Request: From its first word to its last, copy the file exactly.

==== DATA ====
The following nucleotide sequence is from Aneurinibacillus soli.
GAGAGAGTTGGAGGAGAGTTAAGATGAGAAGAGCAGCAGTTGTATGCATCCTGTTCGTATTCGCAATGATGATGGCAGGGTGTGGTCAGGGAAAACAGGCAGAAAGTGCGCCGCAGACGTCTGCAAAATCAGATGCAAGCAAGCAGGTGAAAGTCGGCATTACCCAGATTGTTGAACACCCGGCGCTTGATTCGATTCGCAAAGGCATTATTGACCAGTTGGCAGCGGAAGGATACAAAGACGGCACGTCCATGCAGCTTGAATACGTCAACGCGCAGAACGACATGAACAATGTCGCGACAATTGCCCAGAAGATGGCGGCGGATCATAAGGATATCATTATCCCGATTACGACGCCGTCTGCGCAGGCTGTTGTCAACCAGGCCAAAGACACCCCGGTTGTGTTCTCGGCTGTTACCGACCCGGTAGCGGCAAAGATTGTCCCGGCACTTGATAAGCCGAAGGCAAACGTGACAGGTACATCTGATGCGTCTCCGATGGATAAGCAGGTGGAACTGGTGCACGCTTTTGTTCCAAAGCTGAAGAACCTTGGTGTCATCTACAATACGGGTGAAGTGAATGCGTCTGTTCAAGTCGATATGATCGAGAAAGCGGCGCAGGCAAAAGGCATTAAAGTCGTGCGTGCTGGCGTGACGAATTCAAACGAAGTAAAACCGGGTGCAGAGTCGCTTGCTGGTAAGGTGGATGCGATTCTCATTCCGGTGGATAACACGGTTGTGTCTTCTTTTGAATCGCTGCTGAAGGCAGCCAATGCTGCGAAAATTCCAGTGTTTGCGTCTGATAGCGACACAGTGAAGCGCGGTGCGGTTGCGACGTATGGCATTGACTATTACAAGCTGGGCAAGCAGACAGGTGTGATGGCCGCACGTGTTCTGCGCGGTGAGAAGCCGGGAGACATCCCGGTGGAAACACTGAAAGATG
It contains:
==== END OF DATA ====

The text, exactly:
The following nucleotide sequence is from Aneurinibacillus soli.
GAGAGAGTTGGAGGAGAGTTAAGATGAGAAGAGCAGCAGTTGTATGCATCCTGTTCGTATTCGCAATGATGATGGCAGGGTGTGGTCAGGGAAAACAGGCAGAAAGTGCGCCGCAGACGTCTGCAAAATCAGATGCAAGCAAGCAGGTGAAAGTCGGCATTACCCAGATTGTTGAACACCCGGCGCTTGATTCGATTCGCAAAGGCATTATTGACCAGTTGGCAGCGGAAGGATACAAAGACGGCACGTCCATGCAGCTTGAATACGTCAACGCGCAGAACGACATGAACAATGTCGCGACAATTGCCCAGAAGATGGCGGCGGATCATAAGGATATCATTATCCCGATTACGACGCCGTCTGCGCAGGCTGTTGTCAACCAGGCCAAAGACACCCCGGTTGTGTTCTCGGCTGTTACCGACCCGGTAGCGGCAAAGATTGTCCCGGCACTTGATAAGCCGAAGGCAAACGTGACAGGTACATCTGATGCGTCTCCGATGGATAAGCAGGTGGAACTGGTGCACGCTTTTGTTCCAAAGCTGAAGAACCTTGGTGTCATCTACAATACGGGTGAAGTGAATGCGTCTGTTCAAGTCGATATGATCGAGAAAGCGGCGCAGGCAAAAGGCATTAAAGTCGTGCGTGCTGGCGTGACGAATTCAAACGAAGTAAAACCGGGTGCAGAGTCGCTTGCTGGTAAGGTGGATGCGATTCTCATTCCGGTGGATAACACGGTTGTGTCTTCTTTTGAATCGCTGCTGAAGGCAGCCAATGCTGCGAAAATTCCAGTGTTTGCGTCTGATAGCGACACAGTGAAGCGCGGTGCGGTTGCGACGTATGGCATTGACTATTACAAGCTGGGCAAGCAGACAGGTGTGATGGCCGCACGTGTTCTGCGCGGTGAGAAGCCGGGAGACATCCCGGTGGAAACACTGAAAGATG
It contains: